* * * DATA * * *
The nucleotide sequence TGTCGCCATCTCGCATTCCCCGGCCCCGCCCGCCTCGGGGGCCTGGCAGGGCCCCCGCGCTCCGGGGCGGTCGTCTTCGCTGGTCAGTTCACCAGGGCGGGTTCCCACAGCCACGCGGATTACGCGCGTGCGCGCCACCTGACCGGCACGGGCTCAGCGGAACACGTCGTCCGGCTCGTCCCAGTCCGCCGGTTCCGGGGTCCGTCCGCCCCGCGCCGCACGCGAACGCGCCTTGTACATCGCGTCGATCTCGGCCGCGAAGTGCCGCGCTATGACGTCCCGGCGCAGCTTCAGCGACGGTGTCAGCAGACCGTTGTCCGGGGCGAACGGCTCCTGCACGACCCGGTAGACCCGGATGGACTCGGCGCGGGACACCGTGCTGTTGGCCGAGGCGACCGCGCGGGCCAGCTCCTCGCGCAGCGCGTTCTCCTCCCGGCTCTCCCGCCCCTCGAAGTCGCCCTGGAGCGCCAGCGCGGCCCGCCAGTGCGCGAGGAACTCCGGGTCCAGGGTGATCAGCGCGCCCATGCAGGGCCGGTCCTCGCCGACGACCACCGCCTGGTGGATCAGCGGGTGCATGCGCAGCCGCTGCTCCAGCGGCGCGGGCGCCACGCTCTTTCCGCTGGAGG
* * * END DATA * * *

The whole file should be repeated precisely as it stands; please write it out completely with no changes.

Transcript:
The nucleotide sequence TGTCGCCATCTCGCATTCCCCGGCCCCGCCCGCCTCGGGGGCCTGGCAGGGCCCCCGCGCTCCGGGGCGGTCGTCTTCGCTGGTCAGTTCACCAGGGCGGGTTCCCACAGCCACGCGGATTACGCGCGTGCGCGCCACCTGACCGGCACGGGCTCAGCGGAACACGTCGTCCGGCTCGTCCCAGTCCGCCGGTTCCGGGGTCCGTCCGCCCCGCGCCGCACGCGAACGCGCCTTGTACATCGCGTCGATCTCGGCCGCGAAGTGCCGCGCTATGACGTCCCGGCGCAGCTTCAGCGACGGTGTCAGCAGACCGTTGTCCGGGGCGAACGGCTCCTGCACGACCCGGTAGACCCGGATGGACTCGGCGCGGGACACCGTGCTGTTGGCCGAGGCGACCGCGCGGGCCAGCTCCTCGCGCAGCGCGTTCTCCTCCCGGCTCTCCCGCCCCTCGAAGTCGCCCTGGAGCGCCAGCGCGGCCCGCCAGTGCGCGAGGAACTCCGGGTCCAGGGTGATCAGCGCGCCCATGCAGGGCCGGTCCTCGCCGACGACCACCGCCTGGTGGATCAGCGGGTGCATGCGCAGCCGCTGCTCCAGCGGCGCGGGCGCCACGCTCTTTCCGCTGGAGG